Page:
Original Research ARTICLE
Soil Matrix Determines the Outcome of Interaction Between Mycorrhizal Symbiosis and Biochar for Andropogon gerardii Growth and Nutrition
- 1Department of Soil Science, Faculty of Agriculture, Shahid Bahonar University of Kerman, Kerman, Iran
- 2Laboratory of Fungal Biology, Institute of Microbiology, Czech Academy of Sciences, Prague, Czechia
- 3Faculty of Science, Jan Evangelista Purkyně University in Ústí nad Labem, Ústí nad Labem, Czechia
- 4Laboratory of Molecular Structure Characterization, Institute of Microbiology, Czech Academy of Sciences, Prague, Czechia
- 5Institute of Geology, Czech Academy of Sciences, Prague, Czechia
- 6Institute of Botany, Czech Academy of Sciences, Průhonice, Czechia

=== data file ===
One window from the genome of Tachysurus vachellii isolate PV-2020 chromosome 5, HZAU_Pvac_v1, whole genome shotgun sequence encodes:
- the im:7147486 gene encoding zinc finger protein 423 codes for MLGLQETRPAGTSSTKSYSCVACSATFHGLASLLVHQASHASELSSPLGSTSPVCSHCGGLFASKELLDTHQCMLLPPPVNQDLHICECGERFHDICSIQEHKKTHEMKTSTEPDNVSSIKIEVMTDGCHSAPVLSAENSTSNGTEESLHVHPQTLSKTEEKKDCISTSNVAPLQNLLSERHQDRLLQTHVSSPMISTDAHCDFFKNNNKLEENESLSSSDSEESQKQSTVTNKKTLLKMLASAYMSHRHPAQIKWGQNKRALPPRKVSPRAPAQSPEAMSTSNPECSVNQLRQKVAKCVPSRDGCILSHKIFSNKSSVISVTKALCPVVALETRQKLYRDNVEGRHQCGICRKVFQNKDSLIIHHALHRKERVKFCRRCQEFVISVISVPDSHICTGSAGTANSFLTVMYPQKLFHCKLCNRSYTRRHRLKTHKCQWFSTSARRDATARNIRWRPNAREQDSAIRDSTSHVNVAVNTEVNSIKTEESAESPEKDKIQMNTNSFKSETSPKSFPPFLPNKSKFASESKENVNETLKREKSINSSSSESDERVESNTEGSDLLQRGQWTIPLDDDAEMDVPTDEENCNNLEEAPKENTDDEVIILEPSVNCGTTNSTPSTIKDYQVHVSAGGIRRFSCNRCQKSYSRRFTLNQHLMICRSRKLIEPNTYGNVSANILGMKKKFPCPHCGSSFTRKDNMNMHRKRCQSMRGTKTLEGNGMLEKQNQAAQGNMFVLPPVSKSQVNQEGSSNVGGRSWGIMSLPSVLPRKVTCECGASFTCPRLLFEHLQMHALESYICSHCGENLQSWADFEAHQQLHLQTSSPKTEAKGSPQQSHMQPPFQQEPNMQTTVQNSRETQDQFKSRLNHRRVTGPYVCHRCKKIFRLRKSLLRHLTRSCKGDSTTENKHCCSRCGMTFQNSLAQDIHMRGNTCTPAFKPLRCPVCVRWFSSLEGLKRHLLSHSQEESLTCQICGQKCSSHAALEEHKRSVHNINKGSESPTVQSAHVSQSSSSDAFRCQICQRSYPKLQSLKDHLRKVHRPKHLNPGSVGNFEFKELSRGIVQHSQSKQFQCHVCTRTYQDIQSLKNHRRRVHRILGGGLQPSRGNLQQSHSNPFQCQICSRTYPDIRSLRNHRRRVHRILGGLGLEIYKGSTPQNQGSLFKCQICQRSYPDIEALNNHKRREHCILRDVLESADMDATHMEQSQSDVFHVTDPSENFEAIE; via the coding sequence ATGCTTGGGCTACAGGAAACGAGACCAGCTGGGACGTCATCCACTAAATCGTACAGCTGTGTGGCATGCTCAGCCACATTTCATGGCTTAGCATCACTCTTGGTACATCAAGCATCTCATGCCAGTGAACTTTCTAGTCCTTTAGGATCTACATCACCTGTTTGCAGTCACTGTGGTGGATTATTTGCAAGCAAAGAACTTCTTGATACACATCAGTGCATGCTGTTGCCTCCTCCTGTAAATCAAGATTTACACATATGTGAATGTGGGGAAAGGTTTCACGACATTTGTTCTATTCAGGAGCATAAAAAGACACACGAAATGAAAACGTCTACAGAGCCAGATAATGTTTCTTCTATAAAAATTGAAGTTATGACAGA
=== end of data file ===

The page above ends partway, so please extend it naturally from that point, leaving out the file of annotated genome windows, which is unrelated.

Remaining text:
Biochar has been heralded as a multipurpose soil amendment to sustainably increase soil fertility and crop yields, affect soil hydraulic properties, reduce nutrient losses, and sequester carbon. Some of the most spectacular results of biochar (and organic nutrient) inputs are the terra preta soils in the Amazon, dark anthropogenic soils with extremely high fertility sustained over centuries. Such soil improvements have been particularly difficult to achieve on a short run, leading to speculations that biochar may need to age (weather) in soil to show its best. Further, interaction of biochar with arbuscular mycorrhizal fungi (AMF), important root symbionts of a great majority of terrestrial plants including most agricultural crops, remains little explored. To study the effect of aged biochar on highly mycotrophic Andropogon gerardii plants and their associated AMF, we made use of softwood biochar, collected from a historic charcoal burning site. This biochar (either untreated or chemically activated, the latter serving as a proxy for freshly prepared biochar) was added into two agricultural soils (acid or alkaline), and compared to soils without biochar. These treatments were further crossed with inoculation with a synthetic AMF community to address possible interactions between biochar and the AMF. Biochar application was generally detrimental for growth and mineral nutrition of our experimental plants, but had no effect on the extent of their root colonized by the AMF, nor did it affect composition of their root-borne AMF communities. In contrast, biochar affected development of two out of five AMF (Claroideoglomus and Funneliformis) in the soil. Establishment of symbiosis with AMF largely mitigated biochar-induced suppression of plant growth and mineral nutrition, mainly by improving plant acquisition of phosphorus. Both mycorrhizal and non-mycorrhizal plants grew well in the acid soil without biochar application, whereas non-mycorrhizal plants remained stunted in the alkaline soils under all situations (with or without biochar). These different and strong effects indicate that response of plants to biochar application are largely dependent on soil matrix and also on microbes such as AMF, and call for further research to enable qualified predictions of the effects of different biochar applications on field-grown crops and soil processes.